Duration: The USITC final phase injury investigation usually must be completed within 120 days after an affirmative preliminary determination by the Secretary of Commerce or within 45 days after an affirmative final determination by the Secretary of Commerce, whichever is later. However, in cases in which the Commerce preliminary determination is negative but the Commerce final determination is affirmative, then the USITC final injury determination must be made within 75 days.

Finding: The USITC determines (1) whether an industry in the United States is materially injured or threatened with material injury, or (2) whether the establishment of an industry in the United States is materially retarded, by reason of imports that the Department of Commerce has determined to be sold in the United States at less than fair value or subsidized.

If the USITC determination is affirmative, the Secretary of Commerce issues an antidumping order (in a dumping investigation) or a countervailing duty order (in a subsidy investigation), which is enforced by the U.S. Customs Service. If the USITC determination is negative, no antidumping duty or countervailing duty orders will be issued. If the USITC makes a finding of negligibility, the investigation regarding those imports will be terminated.

USITC determinations may be appealed to the U.S. Court of International Trade in New York City, or, in cases involving Canada and/or Mexico, to a binational panel under the auspices of the North American Free Trade Agreement. (For further information on antidumping investigations, see section 731 et seq. of the Tariff Act of 1930, 19 U.S.C. 1673 et seq. For further information on countervailing duty investigations, see section 701 et seq. of the Tariff Act of 1930, 19 U.S.C. 1671 et seq.)

Section 753, Tariff Act of 1930

In the case of a countervailing duty order with respect to which an affirmative determination of material injury by the Commission was not required at the time the order was issued, interested parties may request that the Commission initiate an investigation to determine whether an industry in the United States is likely to be materially injured by reason of imports of the subject merchandise if the order is revoked. Such requests must be filed with the Commission within six months of the date on which the country from which the subject merchandise originates becomes a signatory to the Agreement on Subsidies and Countervailing Measures. (For further information, see section 753, Tariff Act of 1930, 19 U.S.C. 1675b.)

The following five things make up most of what you need to know about these duties:

1. These duties mostly apply to products that have been subsidized by a foreign country. China clearly subsidizes some of its products and it arguably subsidizes all of them. China is the highest risk country, by far and its list of products subject to duties is roughly five times more than any other country.

2. These duties can be massive and they typically range from 50% on up to 200%+.

3. These duties can be imposed retroactively. In other words, you may be hit with a 200% duty on those widgets you bought from China last year. Not kidding.

4. Having your China products go to some other country before you bring them into the United States or the EU will not change a thing, other than to perhaps put you at risk for illegal transhipment fines and criminal penalties. See US-China Tariff Updates: What You Can (and Should NOT) do NOW. The US and the EU are aggressively seeking out companies that claim their products from China to be from somewhere other than China. The South China Morning Post did a story on this just today.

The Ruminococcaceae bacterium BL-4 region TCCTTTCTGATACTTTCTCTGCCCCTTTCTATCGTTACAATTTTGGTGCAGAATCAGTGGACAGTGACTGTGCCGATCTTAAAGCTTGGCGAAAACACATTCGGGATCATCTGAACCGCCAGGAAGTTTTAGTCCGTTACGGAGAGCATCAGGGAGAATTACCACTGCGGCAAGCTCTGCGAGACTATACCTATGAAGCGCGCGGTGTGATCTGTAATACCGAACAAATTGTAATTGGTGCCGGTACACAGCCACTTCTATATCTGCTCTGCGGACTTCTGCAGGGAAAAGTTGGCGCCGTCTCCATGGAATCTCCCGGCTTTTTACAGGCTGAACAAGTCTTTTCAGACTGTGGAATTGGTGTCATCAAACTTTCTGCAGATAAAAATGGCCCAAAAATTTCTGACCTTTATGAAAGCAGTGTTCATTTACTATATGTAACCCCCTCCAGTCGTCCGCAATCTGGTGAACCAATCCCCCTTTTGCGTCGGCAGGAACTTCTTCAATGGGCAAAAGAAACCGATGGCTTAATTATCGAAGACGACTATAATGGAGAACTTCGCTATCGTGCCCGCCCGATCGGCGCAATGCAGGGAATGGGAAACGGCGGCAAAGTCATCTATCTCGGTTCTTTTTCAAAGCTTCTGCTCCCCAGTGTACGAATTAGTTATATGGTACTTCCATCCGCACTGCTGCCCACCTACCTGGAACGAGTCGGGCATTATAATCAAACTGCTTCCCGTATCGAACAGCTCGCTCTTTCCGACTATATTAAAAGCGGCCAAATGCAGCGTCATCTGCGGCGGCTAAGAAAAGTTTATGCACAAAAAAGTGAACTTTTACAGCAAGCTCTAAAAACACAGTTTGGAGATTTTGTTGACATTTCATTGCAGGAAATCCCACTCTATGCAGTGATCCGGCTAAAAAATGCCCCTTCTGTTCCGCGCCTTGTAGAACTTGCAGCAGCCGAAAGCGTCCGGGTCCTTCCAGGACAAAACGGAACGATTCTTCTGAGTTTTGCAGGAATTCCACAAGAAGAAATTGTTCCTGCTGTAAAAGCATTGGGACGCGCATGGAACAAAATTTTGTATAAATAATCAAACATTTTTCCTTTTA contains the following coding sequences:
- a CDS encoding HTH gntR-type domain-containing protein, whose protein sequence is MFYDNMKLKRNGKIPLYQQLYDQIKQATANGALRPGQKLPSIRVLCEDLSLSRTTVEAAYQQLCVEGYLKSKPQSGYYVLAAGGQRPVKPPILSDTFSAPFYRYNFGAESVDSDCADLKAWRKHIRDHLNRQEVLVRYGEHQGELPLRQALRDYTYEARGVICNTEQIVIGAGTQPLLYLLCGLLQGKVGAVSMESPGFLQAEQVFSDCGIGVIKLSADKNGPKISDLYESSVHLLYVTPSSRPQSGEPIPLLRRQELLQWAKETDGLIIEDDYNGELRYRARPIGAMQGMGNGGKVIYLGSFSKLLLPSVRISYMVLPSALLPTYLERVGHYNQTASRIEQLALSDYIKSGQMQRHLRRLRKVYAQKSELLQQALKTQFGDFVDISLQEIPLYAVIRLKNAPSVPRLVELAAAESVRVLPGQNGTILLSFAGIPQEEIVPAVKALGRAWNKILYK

In Importing From China (Directly OR Indirectly) has Big RETROACTIVE Risks, one of our trade lawyers (who was at the time working on a massive case involving illegal transshipment that eventually led to a $60 million+ settlement), back in September, 2018, warned about the duty risks on China products:

If you are importing product originally from China covered by or even maybe covered by an antidumping or countervailing duty order, you must be very careful, no matter the country from you are directly importing the product. Two recent U.S. Commerce Department decisions to expand antidumping (“AD”) and countervailing duty (“CVD”) orders on hardwood plywood to cover ready to assemble cabinets highlight this problem.

Earlier this month the U.S. Commerce Department issued a final scope ruling on Ready To Assemble (“RTA”) Cabinets in the Hardwood Plywood AD and CVD case, finding no exclusion for RTA cabinets. Commerce held that this exclusion from AD and CVD duties applies only to cabinets sold to an ultimate end user (the consumer) and not to RTA cabinets sold to contractors that then install them. With this ruling Commerce effectively expanded the AD and CVD orders to cover RTA cabinets sold to the construction industry, which many (most? importers previously believed were excluded by language in the AD and CVD orders.

The RTA kitchen cabinet exclusion does not expressly address the manner in which RTA kitchen cabinets must be packaged to be suitable for purchase nor does it expressly define the term “end-user.” Nevertheless, the exclusion’s requirements require RTA kitchen cabinets be “packaged for sale for ultimate purchase by an end-user” and be packaged with “instructions providing guidance on the assembly of a finished unit of cabinetry.”

This decision exposes US importers of RTA cabinets to millions of dollars in retroactive liability for AD and CVD duties. U.S. cabinet importers that stuck their head in the sand while this AD/CVD exclusion case was pending will likely soon be hit with an enormous bill from the US government.